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The distribution of matter in cosmological structures is a fundamental property of nature as the mass of a system is likely the major driver of its evolution. This is especially true for stars whose evolution depend almost fully on their initial mass (and chemical composition) on the main sequence, as embodied by the (idealistic) Vogt-Russell theorem. Mass also plays a fundamental role in galaxy evolution. Galaxies have largely been shaped through mergers and galaxy interactions in hierarchical fashion whereby small systems merged into bigger ones. At early times, star formation was most effective in massive galaxies but as the Universe aged, star formation was likely quenched in those massive systems but continued in smaller galaxies, a phenomenon now called "downsizing". Oldest stars are thus found in the most massive systems. The complex interplay between star formation efficiency and quenching is likely modulated by a galaxy's total mass.

Measurements of the distribution of matter in the Universe enable a variety of tests of structure formation models on different scales. For instance, the distribution of galaxy masses on all scales enables the closest possible, though not direct, comparison of predicted mass functions for baryonic and non-baryonic matter in the Universe. The relative fraction of baryonic to non-baryonic matter is also indicative of fundamental, yet poorly understood, processes in galaxy formation which typically give rise to tight scaling relations based on the stellar and dynamical masses of galaxies.

Because galaxy masses play such a critical role in our understanding of the formation and evolution of cosmic structures, we wish to review the variety and reliability of mass estimators for gas-poor and gas-rich galaxies and discuss our ability to derive from those estimators meaningful onstraints of theoretical galaxy formation models. While certain techniques enable only the measurement of galaxy masses on large scales, others allow the decomposition of individual mass components such as gas, stars and dark matter at different galactocentric radii. The latter methods probe the gravitational potential through the dynamics of visible tracers where baryons are (sub-)dominant. Although many galaxies may be safely assumed to be virialized, uncertainties in their mass estimates remain, for instance due to anisotropies in the velocity distributions. Furthermore, baryon-dominated regions remain poorly understood, which complicates a direct comparison of galaxy formation models to observational data.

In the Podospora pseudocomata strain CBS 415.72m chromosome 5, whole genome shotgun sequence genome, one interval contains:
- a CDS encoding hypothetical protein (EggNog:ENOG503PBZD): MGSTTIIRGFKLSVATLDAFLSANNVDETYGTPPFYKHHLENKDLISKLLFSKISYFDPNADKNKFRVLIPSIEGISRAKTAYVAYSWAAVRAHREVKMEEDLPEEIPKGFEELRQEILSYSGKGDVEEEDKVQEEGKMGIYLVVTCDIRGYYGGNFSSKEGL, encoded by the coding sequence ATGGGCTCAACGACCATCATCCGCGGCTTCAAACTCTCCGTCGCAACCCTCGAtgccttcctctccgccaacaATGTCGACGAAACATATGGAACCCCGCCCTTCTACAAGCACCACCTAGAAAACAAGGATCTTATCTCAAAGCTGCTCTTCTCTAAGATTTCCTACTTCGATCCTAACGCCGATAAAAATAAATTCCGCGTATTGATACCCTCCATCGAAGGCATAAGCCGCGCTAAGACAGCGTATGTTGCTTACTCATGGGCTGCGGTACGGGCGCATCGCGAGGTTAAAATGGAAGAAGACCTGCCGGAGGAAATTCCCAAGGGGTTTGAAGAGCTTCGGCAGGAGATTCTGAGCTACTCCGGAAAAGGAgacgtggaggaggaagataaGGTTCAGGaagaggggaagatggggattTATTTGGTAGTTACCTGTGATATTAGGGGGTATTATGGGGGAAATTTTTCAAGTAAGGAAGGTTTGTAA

Many techniques exist for the determination of galaxy masses. The most popular involves the measurement of Doppler shifts of nebular and/or stellar atomic lines due to internal dynamics. Stellar motions can also be resolved in the closest galaxies, such as our The Milky Way, Andromeda, and other Local Group stellar systems; galaxy masses of more distant systems otherwise rely on integrated spectra. Another mass estimator consists of converting the galaxy light profile into a mass profile using a suitable stellar mass-to-light ratio (usually derived from stellar population models). A more global approach has also involved the mapping of gravitational lensing effects, both strong and weak. This list is not meant to be complete, as we review below. However, in all cases, galaxy mass estimates account for matter encompassed within a specified radius and are thus always a lower limit to the total galaxy mass.

This review has evolved from discussions which took place during the celebrations of Vera Rubin's career at Queen's University in June 2009 1. All the authors of this review were indeed present at that conference. While each section of this review was initially written by separate teammates, the final product reflects the full team's imprimatur. This review was inspired by, and is meant as a modern revision of, early treatises on the masses and mass-to-light ratios of galaxies by Burbidge & Burbidge (1975) and Faber & Gallagher (1979), respectively.

The review is organized as follows: we first present in Section 2 the central topic of stellar M / L determinations from stellar population models. This is followed by a discussion of the mass estimates for gas-rich galaxies in Section 3, including the special (resolved) case of the Milky Way in Section 4. Gas-poor galaxies are addressed in Section 5 and weak and strong lensing techniques are presented in Section 6 and Section 7, respectively. Conclusions, with a view towards future developments, are presented at the end of each section.

This review is naturally incomplete; conspicuously missing topics include the measurement of stellar and dynamical masses of high redshift galaxies (e.g. Förster Schreiber et al. 2006; Bezanson et al. 2011; Alaghband-Zadeh et al. 2012), the direct comparison of stellar and dynamical mass estimates (e.g. de Jong & Bell 2007; Taylor et al. 2010), mass function determinations (e.g. stellar mass functions: Bundy et al. 2006; Pozzetti et al. 2010; Maraston et al. 2012) (e.g. dynamical mass functions: Trujillo-Gomez et al. 2011; Papastergis et al. 2011; Papastergis et al. 2012), constraints on halo masses by statistical techniques such as those involving satellite kinematics (More et al. 2011a; Wojtak & Mamon 2013), group catalogs (Yang et al. 2009), and abundance matching (Behroozi et al. 2013), to name a few.

Furthermore, this review is restricted to mass analyses based on Newtonian dynamics. Alternatives exist, the most popular being MOND (e.g. Milgrom 1983), but a proper treatment of them is beyond the scope of this review. Readers interested in alternative models, MOND or others, are referred to the review by Famaey & McGaugh (2012).

1 See for workshop presentations and photographs. Back.

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